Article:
With one proposal to pay off Illinois’ pension debt asking the typical homeowner to pay more than $1,900 in additional property taxes for the next 30 years, the stakes for pension reform have never been clearer.View Report
A post-mortem on Illinois’ 2017 regular legislative session shows missed opportunities for taxpayer savings.
The corporate tax reforms under President Donald Trump’s proposed tax plan could strengthen Illinois’ position as a home for businesses, but the state’s uncompetitive income, property and death tax policies would put its residents at an even greater disadvantage with respect to other states if the president’s plan passes.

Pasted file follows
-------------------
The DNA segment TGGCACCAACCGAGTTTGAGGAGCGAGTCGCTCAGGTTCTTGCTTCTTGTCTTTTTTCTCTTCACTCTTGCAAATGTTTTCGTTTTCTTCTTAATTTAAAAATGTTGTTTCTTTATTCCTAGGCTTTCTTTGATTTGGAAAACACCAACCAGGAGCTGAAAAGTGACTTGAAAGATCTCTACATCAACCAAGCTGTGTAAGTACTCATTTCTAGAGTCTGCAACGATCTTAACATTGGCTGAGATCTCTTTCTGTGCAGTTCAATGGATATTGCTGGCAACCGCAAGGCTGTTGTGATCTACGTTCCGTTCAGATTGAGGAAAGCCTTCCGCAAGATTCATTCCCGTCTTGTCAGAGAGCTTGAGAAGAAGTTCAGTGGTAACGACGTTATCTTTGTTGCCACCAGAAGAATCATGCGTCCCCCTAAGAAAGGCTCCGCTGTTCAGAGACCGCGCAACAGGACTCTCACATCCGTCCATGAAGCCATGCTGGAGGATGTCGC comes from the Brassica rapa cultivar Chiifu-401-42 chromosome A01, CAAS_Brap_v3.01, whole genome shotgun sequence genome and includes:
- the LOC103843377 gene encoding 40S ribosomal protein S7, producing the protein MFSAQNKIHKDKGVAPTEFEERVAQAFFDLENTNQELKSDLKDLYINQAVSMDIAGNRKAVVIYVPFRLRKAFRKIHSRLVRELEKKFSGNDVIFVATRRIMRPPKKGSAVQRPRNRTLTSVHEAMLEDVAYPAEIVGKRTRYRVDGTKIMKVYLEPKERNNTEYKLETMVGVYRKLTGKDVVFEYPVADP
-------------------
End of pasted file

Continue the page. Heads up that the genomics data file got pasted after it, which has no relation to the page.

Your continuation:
A repeal of the federal estate tax would make it imperative that Illinois get rid of its own state death tax to avoid losing even more residents and income to other states.
Illinois’ estate tax only generates about $300 million in revenue, while potentially costing the state more than $1.5 billion in annual GDP growth.
While neighboring states are making themselves friendlier for farmers, Illinois keeps its unfair death tax in place.
Uniquely burdensome taxes and fees make Illinois unfriendly to entrepreneurs, and drive businesses and families out of state.
Illinois’ death tax, corporate franchise tax and LLC fees cause disproportionate economic harm compared to how much tax revenue they generate.
State lawmakers from both parties are advancing legislation to repeal three of Illinois’ most costly and misguided policies.
A budget fix, local-government transparency legislation and a patient-freedom bill advanced out of committee last week.
Illinois still ranks last in the country for putting people back to work over the Great Recession era.